What is UV-C and how can it abate the effects of airborne mold spores on an asthmatic child?
A UV-C is a lamp installed in the HVAC system to radiate shortwave UV-C energy, which is supposed to help get rid of airborne mold spores. It also kills viruses and bacteria contaminating the air and contributing to the spread of various diseases (Reed 16). This property is especially important for kids with allergies and asthma as its occurrence in children has been on the increase for the last decade because of poor indoor air quality. A lot of studies demonstrate that airborne mold spores directly influence asthma aggravation (Kowalski 15). The installation of UV-C inside ventilation air dust systems is said to be much more effective and feasible than all other ways of reducing levels of mold spores. Acting like a pre-filter system, it removes dust mites (invisible tiny bugs that can be found in carpets, clothes, and other materials) and indoor mold that can appear even if all sources of moisture are eliminated. Thus, when UV-C lamps are present in children’s hospitals, they are aimed to kill airborne allergens before they affect children and exacerbate their condition. They are also reported to have another benefit as they remove the funky smell, which appears as a by-product of bacterial growth. This unpleasant odor can trigger an asthmatic attack (Lau 630).
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What mold spores may be affected through exposure to UV-C lighting? Which of these may occur in Missouri?
The exposure to UV-C lighting is supposed to kill a whole range of molds including (McDevitt 5763):
- aspergillus amstelodami;
- aspergillus flavus;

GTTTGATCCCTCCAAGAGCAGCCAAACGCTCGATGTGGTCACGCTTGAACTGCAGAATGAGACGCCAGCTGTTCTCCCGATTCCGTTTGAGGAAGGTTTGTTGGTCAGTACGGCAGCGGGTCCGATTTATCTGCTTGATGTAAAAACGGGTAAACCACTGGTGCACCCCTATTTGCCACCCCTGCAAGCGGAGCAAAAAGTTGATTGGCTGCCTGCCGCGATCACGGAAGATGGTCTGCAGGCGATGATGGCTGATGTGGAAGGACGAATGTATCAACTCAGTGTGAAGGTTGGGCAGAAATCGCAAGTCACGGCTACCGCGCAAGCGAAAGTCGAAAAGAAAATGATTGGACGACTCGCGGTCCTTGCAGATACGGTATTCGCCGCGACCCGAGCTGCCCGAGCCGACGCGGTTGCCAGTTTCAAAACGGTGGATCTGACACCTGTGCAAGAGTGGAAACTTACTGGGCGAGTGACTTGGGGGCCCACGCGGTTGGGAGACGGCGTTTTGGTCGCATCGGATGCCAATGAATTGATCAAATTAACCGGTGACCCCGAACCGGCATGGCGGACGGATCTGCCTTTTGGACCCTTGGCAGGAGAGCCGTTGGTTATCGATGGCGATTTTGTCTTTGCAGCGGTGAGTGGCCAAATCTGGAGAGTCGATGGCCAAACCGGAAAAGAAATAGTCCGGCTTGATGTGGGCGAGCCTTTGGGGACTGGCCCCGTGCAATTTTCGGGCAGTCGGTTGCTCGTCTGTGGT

- aspergillus glaucus;
- aspergillus niger;
- mucor mucedo;
- mucor racemosus;
- oospora lactis;
- penicillium chrysogenum;
- penicillium digitatum;
- penicillium expansum;
- penicillium roqueforti;
- rhizopus nigricans (cheese mold).
In Missouri, you can find practically all the enumerated molds, but recently there has been a growing concern about the exposure of the population to one of the most dangerous types of mold spores called black mold. This type is poisonous and there is now no evidence on how its inhalation can damage human organism (besides standard allergic effects) (“Missouri Department of Health & Senior Services: Mold” par. 4)
Is there a risk reduction from the use of this system or is it a great marketing tool?
When we hear companies claim that using UV-C lamps you can battle mold spores, it sounds very appealing for potential consumers. Besides being attractive as modern technology, it also gives hope to families that have members suffering from asthma. However, if you come to think of the real effects of the lamp, you realize that it is far from being as miraculous as it is promised to be.
UV-C is told to destroy the DNA of a mold spore, which ostensibly leads to sterilization. However, this light can work only if it is held a couple of inches from the surface and needs about 10 seconds to affect it. If we speak about air sterilization, the lamp is not effective at all as it does not work at a distance (Hayward 41).
Besides, the continuous exposure to UV-C is harmful to all living organisms as ozone that they emit ruins lungs, skin, eyes, and the immune system.
Thus, I believe that this system may sound very promising but it is still more of a marketing tool than a real panacea for killing mold spores. Many people resort to it as they tend to believe that modern medicine is moving in quantum leaps, and all the technologies that appear contribute to health improvement. However, it is crucial to remember that determination of various businesses to make money outpaces health care system development.
Hayward, Keith. “UV LEDs Light the Way for Disruptive Technologies.” Water21 (2013): 41-42. Print.
Kowalski, Wladyslaw. Ultraviolet Germicidal Irradiation Handbook: UVGI for Air and Surface Disinfection. Berlin, Germany: Springer Science & Business Media, 2010. Print.
Lau, Josephine. “Ultraviolet Irradiance Measurement and Modeling for Evaluating the Effectiveness of In-Duct Ultraviolet Germicidal Irradiation Devices.” HVAC&R Research 18.4 (2012): 626-642. Print.
McDevitt, James J. “Characterization of UVC Light Sensitivity of Vaccinia Virus.” Applied and Environmental Microbiology 73.18 (2007): 5760-5766. Print.
Reed, Nicholas G. “The History of Ultraviolet Germicidal Irradiation for Air Disinfection.” Public Health Reports (2010): 15-27. Print.